Hope this helps!
 
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Old 12-11-03, 11:45 AM
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Several weeks ago I found an epoxy product at Home Depot, and painted my garage with it. (Epoxy brand – comes in a two can kit) It wasn’t cheap, $79 for 2 gallons, but boy was I impressed. It painted on super easy, and looks great, and it sure looks like it is going to last for quite a while. They also had the Epoxy product for basement slabs that emulated that tile you used to see in schools. They have some “chip additive” in the system that you can use. I was very happy with this product. I think that I am going to use it for the kids new Rec-room I am finishing.


Will
 
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Old 12-11-03, 12:44 PM
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Will,

Thanks for the feedback. Let us now how it holds up through the winter. Not sure where you live but knowing would be helpful.

Thanks!
 
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Old 12-11-03, 01:06 PM
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Doug,

I sure will let you know how it survives the winter. I live in Northern Virginia, and the garage is actually going to be a non-heated workshop. No automobiles driving on the surface, but a lot foot traffic and “workshop” debris on it. It sure sweeps up nice after a project. I’ll let you know!

Will
 
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Old 12-17-03, 10:09 AM
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I have used a product called U Coat in a basement and on my front porch, and was impressed with the results. The moisture in basement flooring was a concern for me, and this product is moisture insensitive, I actually had to apply it to the floor while it was damp!(as per instructions). It used two coats of the epoxy paint to get the desired finish and says it will expand and contract with the concrete, making a permeable coating that resists hydrostatic pressure. Have had it down for six months, live in a suburb of Detroit, with snow and inclimate weather on the porch constantly, and have had no problems. I am satisfied. Of course the prep work was the most laborious part of the whole job, but this done right (as with all paint jobs) will assure the proper adhesion of the coating. Hope this helps you or gives you a new option. Check out their website. Happy Holidays!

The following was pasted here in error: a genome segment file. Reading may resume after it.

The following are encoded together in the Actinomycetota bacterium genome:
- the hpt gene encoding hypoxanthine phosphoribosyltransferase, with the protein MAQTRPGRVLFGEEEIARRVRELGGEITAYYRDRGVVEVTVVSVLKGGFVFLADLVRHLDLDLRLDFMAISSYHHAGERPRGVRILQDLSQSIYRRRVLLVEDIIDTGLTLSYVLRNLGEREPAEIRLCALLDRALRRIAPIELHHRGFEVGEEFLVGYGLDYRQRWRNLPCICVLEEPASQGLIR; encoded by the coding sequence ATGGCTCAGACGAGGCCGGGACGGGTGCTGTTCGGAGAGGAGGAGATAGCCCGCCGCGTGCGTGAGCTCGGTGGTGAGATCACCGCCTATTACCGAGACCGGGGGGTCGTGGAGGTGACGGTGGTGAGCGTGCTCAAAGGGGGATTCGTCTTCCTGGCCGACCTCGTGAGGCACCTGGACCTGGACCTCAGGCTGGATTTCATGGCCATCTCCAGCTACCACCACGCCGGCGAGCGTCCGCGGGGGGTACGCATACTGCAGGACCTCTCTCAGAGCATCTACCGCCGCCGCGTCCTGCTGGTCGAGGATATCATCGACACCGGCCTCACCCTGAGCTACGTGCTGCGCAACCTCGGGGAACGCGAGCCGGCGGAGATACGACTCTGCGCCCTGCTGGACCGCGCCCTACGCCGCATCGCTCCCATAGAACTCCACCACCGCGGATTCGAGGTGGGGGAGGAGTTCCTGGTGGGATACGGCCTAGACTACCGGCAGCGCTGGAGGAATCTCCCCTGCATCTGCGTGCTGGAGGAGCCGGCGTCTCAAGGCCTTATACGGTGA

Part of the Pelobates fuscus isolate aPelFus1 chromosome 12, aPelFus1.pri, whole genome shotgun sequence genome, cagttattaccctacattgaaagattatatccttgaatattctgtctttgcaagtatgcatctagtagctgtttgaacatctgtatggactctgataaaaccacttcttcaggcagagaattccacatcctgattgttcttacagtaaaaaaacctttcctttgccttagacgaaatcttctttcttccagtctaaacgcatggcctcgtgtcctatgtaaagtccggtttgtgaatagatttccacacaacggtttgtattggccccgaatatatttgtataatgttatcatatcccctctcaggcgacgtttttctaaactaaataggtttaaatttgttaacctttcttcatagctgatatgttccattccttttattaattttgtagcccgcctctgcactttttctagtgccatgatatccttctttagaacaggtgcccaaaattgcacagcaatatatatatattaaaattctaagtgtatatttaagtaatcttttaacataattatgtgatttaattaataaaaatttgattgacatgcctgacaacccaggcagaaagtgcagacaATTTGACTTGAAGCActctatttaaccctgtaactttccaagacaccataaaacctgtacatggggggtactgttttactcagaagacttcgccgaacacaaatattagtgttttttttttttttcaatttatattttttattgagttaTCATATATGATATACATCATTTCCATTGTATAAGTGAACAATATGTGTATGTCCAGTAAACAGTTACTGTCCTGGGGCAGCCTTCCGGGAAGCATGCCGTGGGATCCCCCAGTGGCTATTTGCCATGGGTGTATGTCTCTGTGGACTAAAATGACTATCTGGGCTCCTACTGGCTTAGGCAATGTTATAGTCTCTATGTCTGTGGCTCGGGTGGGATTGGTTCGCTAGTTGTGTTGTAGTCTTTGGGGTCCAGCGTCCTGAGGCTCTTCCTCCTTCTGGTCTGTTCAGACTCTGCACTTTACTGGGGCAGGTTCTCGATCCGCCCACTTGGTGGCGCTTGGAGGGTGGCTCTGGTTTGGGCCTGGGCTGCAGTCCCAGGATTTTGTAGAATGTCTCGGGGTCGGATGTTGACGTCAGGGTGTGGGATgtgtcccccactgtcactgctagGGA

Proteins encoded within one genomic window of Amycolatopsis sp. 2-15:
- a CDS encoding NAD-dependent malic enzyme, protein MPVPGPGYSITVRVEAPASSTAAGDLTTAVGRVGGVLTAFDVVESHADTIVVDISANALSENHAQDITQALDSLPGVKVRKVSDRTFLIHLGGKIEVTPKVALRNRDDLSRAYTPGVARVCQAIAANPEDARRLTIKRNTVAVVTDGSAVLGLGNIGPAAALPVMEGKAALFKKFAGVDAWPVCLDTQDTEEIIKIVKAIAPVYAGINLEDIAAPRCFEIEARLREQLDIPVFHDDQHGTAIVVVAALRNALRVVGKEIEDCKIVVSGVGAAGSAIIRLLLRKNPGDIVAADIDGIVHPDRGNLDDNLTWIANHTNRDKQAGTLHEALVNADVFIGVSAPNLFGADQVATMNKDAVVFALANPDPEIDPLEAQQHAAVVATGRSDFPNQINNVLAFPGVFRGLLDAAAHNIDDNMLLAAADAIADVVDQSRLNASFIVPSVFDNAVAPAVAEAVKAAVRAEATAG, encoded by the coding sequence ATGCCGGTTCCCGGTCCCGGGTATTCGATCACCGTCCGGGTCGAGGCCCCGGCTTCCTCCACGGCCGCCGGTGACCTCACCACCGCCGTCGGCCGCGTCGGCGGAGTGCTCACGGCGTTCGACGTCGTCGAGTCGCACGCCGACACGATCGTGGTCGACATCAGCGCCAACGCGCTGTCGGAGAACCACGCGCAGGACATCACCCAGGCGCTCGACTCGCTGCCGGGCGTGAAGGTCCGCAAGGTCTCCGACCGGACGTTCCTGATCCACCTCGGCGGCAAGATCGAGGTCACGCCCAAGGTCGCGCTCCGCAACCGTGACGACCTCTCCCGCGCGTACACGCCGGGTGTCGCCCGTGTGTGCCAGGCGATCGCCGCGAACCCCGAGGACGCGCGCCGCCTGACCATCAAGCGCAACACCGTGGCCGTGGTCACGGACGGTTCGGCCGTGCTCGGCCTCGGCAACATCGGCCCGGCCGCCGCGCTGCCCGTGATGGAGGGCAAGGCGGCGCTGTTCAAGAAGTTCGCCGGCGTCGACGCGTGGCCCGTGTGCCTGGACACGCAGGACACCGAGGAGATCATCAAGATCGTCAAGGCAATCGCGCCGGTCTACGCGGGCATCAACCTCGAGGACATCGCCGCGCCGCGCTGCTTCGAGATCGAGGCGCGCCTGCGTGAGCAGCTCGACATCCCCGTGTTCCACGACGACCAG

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Old 12-21-03, 08:18 PM
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Will,

I used the same stuff for a unheated workshop on my basement concrete floor this past weekend. Like you said, once the floor was cleaned it was easy to paint and it looks great. 16 hours after I painted I moved heavy stuff on in, things slid like a charm. I'm thinking this will last a long time. It was a Rustoleum product.

N. Virginia. Sorry to hear that.

Bob
(from suburban MD ).
 
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Old 12-21-03, 08:22 PM
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Bob,

Was this an epoxy product or something else? How much was it and any approx sq. footage coverage numbers?
 
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Old 12-21-03, 08:31 PM
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Doug,

It was an epoxy product, 2 part that you mixed together. You are suppose to use all w/ in 5 hours. It covers 250 sq. ft. I had 150 sq. ft., letting the rest go.

My neighbors did this w/ two containers, it did cover 500 sq. ft. It runs around $39 per unit (covering 250 sq. ft.). Looks great! HD did have another epoxy 1 step epoxy product, but I went w/ the 2 part.

Happy holidays!!
 
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Old 12-21-03, 08:38 PM
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Bob,

Thanks for the feedback.

I am hearing that some like epoxy and others are going with staining routine. There are others out there but may I ask what prompted you or Will to go with the epoxy?
 
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Old 12-22-03, 06:32 AM
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Doug

My Garage slab is very old, over 50 years, and has some cracking in it. I wanted something that would actually have some substance to it, and not just change the color and seal the cement. The Epoxy filled the cracks very nicely.

Will
 
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Old 12-22-03, 06:35 AM
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Will,

Thanks for the info.

If you can, let everyone know how this holds up come spring. I assume you are parking your car in the garage?

Much salt use where you are at?

Thanks again!